A strong learning culture has been proven to have the greatest impact on your business. However, there are some counterintuitive facts that may leave the top brass struggling with making an ongoing commitment to developing your people.
Here are three paradoxes we’ve found to be true (and why):
The Retention Paradox: Invest in Your People Knowing They’ll Leave and They’ll Stay Longer
Gone are the days of employees beginning their careers with your company and sticking around for the long haul—it’s more like 2.8 years for the young and ambitious crowd. The good news is, you won’t have to plan many retirement shindigs. On the other hand, this job-hopping trend can be a tough pill to swallow when it comes to investing in long-term career development.
Companies are better off just accepting these short tenures as the new normal and prioritizing employee development (since the lack of opportunities is the top reason people leave companies).
But what if you invest in developing a high performer and get wind that they want to start their own business someday?
You have three options:
• Manage them out of your organization - fire them or encourage a swift exit. Wouldn’t it make sense to push them now, then find a replacement to groom in alignment with your future objectives?
• Maintain the status quo - keep them around, but limit their development opportunities to those they find themselves. Or maybe even load them up with so much work they can’t develop the skills needed to start their own company.
• Develop the skills they need to succeed as an entrepreneur - provide relevant ways to help this employee grow—from pairing them with a mentor to sharing access to leadership development programs. You could even allow them to try on various job functions to provide a more holistic set of leadership skills.
If you go with option three, you’ll be rewarded big time. According to a recent PwC report, fulfilled employees plan to stick around three years longer than their unfulfilled colleagues. In today’s work years, that’s an eternity of invaluable contributions.
The Reskilling Paradox: The Talent You Need is Already in the Building (or at Least the Org Chart)
New technologies are forcing companies to adapt and change, escalating skill shortages from HR initiatives to three-alarm fires.
It’s tempting to assume that if you hire someone with the skills you’re lacking, they’ll be able to hit the ground running. However, the time it takes to recruit, hire, onboard, and acclimate a new employee can be longer—and more expensive—than reskilling the crew you’ve got.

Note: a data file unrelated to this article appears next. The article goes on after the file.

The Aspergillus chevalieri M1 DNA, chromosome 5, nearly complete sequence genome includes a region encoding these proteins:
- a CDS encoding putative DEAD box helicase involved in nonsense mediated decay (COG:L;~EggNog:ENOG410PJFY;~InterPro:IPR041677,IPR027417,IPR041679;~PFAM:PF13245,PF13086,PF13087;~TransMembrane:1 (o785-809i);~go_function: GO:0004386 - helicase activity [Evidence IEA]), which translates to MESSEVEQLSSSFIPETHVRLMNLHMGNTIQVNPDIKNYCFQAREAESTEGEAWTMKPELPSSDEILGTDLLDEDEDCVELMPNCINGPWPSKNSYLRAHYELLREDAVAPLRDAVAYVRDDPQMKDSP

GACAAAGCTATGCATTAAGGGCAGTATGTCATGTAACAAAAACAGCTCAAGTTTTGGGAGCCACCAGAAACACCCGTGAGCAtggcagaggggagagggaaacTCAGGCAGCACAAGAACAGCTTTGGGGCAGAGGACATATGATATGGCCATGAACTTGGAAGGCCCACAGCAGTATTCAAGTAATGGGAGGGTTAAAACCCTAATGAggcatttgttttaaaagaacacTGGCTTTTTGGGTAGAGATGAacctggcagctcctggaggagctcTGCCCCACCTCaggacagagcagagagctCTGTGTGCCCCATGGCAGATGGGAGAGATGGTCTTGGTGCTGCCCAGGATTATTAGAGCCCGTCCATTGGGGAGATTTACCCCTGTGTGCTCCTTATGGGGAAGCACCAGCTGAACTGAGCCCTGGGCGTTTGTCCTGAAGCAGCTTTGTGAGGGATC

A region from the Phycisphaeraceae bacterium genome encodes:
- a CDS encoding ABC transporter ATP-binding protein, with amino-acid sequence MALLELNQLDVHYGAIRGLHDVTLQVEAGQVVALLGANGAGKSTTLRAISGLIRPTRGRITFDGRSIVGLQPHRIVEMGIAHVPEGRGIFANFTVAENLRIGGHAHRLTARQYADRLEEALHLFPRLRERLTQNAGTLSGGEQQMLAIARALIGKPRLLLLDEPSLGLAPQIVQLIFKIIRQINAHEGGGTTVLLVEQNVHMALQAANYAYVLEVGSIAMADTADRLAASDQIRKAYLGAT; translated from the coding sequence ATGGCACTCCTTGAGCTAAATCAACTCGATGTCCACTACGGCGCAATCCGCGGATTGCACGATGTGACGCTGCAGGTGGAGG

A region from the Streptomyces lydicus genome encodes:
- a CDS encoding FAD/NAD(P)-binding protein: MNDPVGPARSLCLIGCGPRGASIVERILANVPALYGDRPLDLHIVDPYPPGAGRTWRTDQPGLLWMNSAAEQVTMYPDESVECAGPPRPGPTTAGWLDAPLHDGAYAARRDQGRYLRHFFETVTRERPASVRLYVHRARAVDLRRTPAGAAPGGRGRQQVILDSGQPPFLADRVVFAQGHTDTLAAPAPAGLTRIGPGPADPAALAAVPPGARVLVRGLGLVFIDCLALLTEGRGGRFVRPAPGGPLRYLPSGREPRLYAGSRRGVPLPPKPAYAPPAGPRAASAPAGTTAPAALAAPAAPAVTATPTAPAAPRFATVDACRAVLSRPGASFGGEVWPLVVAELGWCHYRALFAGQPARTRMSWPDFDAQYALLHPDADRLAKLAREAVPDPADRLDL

A popular mindset is new skills = new people. But that math doesn’t always add up:
In 2013, AT&T decided to reskill its labor force through education and professional development, and is reaping the rewards in big ways, including a:
• 50-percent fill rate of all tech management jobs by re-skilled workers
• 40-percent reduction in the product development life cycle
• 32-percent faster time to revenue
• 50-percent decrease in development and rollout time
Invest in your existing talent, and there’s no limit to how much you can achieve. Plus, re-skilled employees will be less likely to be poached, since 86 percent of millennials say development will keep them from leaving their current jobs.
The Productivity Paradox: Get More by Giving, Not Demanding
Conventional wisdom leads us to believe that if we want people to be more productive, we need to demand it of them. Fortunately, your managers won’t have to poke and prod (metaphorically speaking) to get employees to work harder.
It doesn’t work anyway. Fear of an awkward performance conversation or even being fired won’t motivate unengaged employees to step up. Especially when 63 percent feel they could find a job as good as the one they have now.
What can inspire A-game effort? A one-two combo of recognition and growth.
Use your employee development platform to illustrate how valuable each team member is by:
• Helping employees see (and celebrate) their contributions and how they align with company goals. Research shows that 69 percent of employees would work harder if their efforts were recognized.
• Taking an active interest in what motivates them by uncovering their career drivers.
• Providing development opportunities that are in line with their unique career motivations and purpose.
Demonstrate you care by developing employees in ways that go beyond their current role—or even your organization—and they’ll reciprocate like crazy with higher engagement, productivity, and loyalty.
To discover how to get the most out of your people, download the e-book: “The Definitive Guide to Employee Development.”